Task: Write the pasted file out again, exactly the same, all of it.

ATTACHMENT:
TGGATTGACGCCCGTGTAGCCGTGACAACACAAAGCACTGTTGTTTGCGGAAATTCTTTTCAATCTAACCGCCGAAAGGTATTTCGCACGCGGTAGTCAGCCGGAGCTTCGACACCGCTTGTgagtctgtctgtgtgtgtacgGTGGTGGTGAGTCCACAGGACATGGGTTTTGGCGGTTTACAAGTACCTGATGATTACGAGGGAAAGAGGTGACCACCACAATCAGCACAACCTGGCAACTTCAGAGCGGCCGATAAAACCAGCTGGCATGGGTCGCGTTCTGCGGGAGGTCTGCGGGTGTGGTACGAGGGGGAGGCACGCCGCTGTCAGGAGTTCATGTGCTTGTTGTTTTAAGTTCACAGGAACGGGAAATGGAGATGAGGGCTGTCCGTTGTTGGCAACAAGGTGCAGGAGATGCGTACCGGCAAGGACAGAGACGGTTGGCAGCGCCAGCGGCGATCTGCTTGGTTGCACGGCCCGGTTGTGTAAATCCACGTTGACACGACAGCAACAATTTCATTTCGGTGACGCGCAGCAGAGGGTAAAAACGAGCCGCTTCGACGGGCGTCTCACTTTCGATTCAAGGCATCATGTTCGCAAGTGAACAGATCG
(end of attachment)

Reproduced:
TGGATTGACGCCCGTGTAGCCGTGACAACACAAAGCACTGTTGTTTGCGGAAATTCTTTTCAATCTAACCGCCGAAAGGTATTTCGCACGCGGTAGTCAGCCGGAGCTTCGACACCGCTTGTgagtctgtctgtgtgtgtacgGTGGTGGTGAGTCCACAGGACATGGGTTTTGGCGGTTTACAAGTACCTGATGATTACGAGGGAAAGAGGTGACCACCACAATCAGCACAACCTGGCAACTTCAGAGCGGCCGATAAAACCAGCTGGCATGGGTCGCGTTCTGCGGGAGGTCTGCGGGTGTGGTACGAGGGGGAGGCACGCCGCTGTCAGGAGTTCATGTGCTTGTTGTTTTAAGTTCACAGGAACGGGAAATGGAGATGAGGGCTGTCCGTTGTTGGCAACAAGGTGCAGGAGATGCGTACCGGCAAGGACAGAGACGGTTGGCAGCGCCAGCGGCGATCTGCTTGGTTGCACGGCCCGGTTGTGTAAATCCACGTTGACACGACAGCAACAATTTCATTTCGGTGACGCGCAGCAGAGGGTAAAAACGAGCCGCTTCGACGGGCGTCTCACTTTCGATTCAAGGCATCATGTTCGCAAGTGAACAGATCG